Eligibility for a corrective action plan is limited and at the sole discretion of the Nursing Board’s Executive Director. A nurse may be eligible to have their case resolved through a  corrective action proceeding if this is the first time they are being charged with one of the following violations:

  • Practice on a delinquent (expired) license for more than six months but less than one year;
  • Failure to comply with continuing competency requirements;
  • Failure to verify licensure/credentials of person for whom nurse is administratively  responsible;
  • Failure to provide complete and accurate answers to the Board, your employers, or potential employers about matters like your employment history, licensure history, or criminal history;
  • Failure to comply with Board requirements for change of name/address;
  • Failure to develop, maintain, and implement a peer review plan according to peer review requirements; and
  • Failure of an advanced practice registered nurse to register for prescriptive authority in an additional role and population focus area.

See 22 Tex. Admin. Code § 213.32(2)

There are several benefits to receiving a corrective action plan as opposed to a normal disciplinary order. These include:

A nurse is typically ineligible for a corrective action plan if they have committed more than one of the violations listed above. Id. at § 213.32(3). Moreover, if a case has already progressed to a contested case hearing at the State Office of Administrative Hearings, the Executive Director no longer possess the discretion to resolve a matter through corrective action.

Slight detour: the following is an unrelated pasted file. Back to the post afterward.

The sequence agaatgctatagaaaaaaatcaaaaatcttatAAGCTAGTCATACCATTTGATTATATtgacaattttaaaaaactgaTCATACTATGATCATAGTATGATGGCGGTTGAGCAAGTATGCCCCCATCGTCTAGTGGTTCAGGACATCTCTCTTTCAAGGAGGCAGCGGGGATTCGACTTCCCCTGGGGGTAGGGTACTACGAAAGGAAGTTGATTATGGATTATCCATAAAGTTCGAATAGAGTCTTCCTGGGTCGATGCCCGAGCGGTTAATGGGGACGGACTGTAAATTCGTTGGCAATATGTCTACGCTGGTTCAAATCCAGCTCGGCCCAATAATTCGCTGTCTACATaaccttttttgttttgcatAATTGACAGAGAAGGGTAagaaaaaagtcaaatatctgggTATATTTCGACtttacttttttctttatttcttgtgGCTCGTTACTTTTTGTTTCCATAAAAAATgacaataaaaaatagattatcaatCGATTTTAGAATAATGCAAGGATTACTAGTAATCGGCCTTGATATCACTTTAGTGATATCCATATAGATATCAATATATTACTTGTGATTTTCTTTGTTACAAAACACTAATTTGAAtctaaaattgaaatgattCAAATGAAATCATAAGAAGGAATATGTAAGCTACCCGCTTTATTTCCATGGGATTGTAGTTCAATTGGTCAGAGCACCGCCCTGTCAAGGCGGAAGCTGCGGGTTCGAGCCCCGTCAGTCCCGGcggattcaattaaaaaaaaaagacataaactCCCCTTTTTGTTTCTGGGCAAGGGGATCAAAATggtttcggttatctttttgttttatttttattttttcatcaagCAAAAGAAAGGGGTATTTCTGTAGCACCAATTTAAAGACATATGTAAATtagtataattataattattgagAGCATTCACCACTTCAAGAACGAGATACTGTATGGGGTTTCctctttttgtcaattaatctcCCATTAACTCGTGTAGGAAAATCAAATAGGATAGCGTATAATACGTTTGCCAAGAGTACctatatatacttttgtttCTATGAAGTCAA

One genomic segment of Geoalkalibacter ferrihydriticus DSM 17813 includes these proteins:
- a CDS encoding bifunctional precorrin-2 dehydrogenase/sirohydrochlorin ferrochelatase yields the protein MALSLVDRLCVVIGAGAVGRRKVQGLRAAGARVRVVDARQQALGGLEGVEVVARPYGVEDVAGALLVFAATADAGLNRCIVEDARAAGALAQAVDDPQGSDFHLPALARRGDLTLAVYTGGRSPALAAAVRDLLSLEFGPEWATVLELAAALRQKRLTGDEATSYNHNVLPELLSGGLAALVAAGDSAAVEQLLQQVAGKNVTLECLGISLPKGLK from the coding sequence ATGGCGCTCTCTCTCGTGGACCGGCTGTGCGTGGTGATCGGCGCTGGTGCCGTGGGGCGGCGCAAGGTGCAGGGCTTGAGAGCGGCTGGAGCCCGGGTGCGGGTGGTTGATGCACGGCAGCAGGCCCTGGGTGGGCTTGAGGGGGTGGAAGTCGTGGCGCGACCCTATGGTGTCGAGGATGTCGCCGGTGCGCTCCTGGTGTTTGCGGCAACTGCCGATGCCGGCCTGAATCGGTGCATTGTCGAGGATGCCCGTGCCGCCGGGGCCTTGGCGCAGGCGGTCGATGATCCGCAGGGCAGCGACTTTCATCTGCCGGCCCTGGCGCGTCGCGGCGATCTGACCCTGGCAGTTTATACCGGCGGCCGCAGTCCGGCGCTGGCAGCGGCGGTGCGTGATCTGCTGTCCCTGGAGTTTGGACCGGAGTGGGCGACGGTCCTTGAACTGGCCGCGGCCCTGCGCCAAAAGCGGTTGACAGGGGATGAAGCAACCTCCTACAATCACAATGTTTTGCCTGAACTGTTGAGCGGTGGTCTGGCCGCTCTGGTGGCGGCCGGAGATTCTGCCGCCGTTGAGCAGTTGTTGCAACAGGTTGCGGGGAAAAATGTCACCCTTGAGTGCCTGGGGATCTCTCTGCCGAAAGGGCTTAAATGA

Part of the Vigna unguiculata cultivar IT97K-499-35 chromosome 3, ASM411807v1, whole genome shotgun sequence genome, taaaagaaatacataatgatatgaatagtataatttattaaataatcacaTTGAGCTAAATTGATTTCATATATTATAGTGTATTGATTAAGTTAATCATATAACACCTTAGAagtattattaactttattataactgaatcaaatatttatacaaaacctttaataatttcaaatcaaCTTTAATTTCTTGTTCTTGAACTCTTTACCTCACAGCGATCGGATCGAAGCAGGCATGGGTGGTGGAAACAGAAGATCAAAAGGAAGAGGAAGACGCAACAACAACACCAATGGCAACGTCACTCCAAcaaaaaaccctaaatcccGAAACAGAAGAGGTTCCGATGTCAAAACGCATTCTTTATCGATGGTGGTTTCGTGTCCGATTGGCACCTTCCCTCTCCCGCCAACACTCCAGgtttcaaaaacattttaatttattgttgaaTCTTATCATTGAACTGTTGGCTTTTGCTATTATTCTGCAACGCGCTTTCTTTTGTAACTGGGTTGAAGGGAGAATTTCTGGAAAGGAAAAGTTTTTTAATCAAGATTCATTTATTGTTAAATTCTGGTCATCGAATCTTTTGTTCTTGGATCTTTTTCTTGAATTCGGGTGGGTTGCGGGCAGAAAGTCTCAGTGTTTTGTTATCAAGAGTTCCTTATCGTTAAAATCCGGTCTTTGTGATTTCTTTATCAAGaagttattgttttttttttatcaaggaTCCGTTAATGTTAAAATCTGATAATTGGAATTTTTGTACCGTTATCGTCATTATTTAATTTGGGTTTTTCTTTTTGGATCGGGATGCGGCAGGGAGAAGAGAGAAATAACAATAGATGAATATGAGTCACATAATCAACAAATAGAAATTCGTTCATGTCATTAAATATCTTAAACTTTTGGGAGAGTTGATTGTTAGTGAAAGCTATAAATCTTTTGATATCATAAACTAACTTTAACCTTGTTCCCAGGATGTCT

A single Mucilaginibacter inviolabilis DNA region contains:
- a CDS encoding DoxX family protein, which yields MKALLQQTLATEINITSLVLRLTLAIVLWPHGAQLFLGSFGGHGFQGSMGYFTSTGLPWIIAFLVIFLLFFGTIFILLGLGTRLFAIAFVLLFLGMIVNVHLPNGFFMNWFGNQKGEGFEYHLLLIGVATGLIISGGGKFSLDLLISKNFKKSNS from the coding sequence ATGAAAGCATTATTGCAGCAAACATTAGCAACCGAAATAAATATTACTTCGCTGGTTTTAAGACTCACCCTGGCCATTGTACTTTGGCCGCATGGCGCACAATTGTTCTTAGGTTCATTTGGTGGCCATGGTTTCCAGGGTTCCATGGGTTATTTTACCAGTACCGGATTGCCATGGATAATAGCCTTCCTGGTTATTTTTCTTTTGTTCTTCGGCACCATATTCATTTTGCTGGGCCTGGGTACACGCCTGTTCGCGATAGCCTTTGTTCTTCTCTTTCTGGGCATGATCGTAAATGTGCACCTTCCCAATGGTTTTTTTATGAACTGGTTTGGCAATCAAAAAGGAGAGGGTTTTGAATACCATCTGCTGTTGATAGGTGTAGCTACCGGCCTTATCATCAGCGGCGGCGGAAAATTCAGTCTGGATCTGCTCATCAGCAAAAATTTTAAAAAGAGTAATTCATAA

1. Not Disciplinary Action: Corrective Action is not considered disciplinary action. 22 Tex. Admin. Code § 213.32(1);
  2. Limited Penalty: The penalty may only be a fine, remedial education, or any combination thereof. See Tex. Occ. § 301.652(a)(1). Should a fine be imposed the amount for first time offenders is $500. 22 Tex. Admin. Code § 213.32(3). Hence a nurse doesn’t have to worry about having their license revoked or suspended or being subjected to a period of monitoring by the Board;
  3.  Finality: Once the nurse accepts the corrective action the case is closed. Tex. Occ. Code § 301.655(a);
  4. Greater Confidentiality: The corrective action is not public information unlike an agreed order or a formal hearing. Tex. Occ. Code § 301.652. As a result it is not subject to public disclosure, does not appear in the Board’s Newsletter, nor is it reported to the Healthcare Integrity and Protection Databank;
  5. Non-Admission of Guilt: A person’s acceptance of corrective action does not constitute an admission of a violation but only constitutes a plea of nolo contendere. Tex. Occ. Code § 301.657. However, if the board imposes a sanction on the person for a subsequent violation then it may treat a person’s acceptance of corrective action as an admission of a violation. Id.

It is important to note that the Legislature has included a provision within the authorizing statute requiring that the nurse accept an offer of corrective action within twenty days of receiving the proposed resolution from the Board, otherwise the Executive Director will have to pursue the complaint via the normal investigation process which could end with a public disciplinary action. Tex. Occ. Code §§ 301.654, 301.655.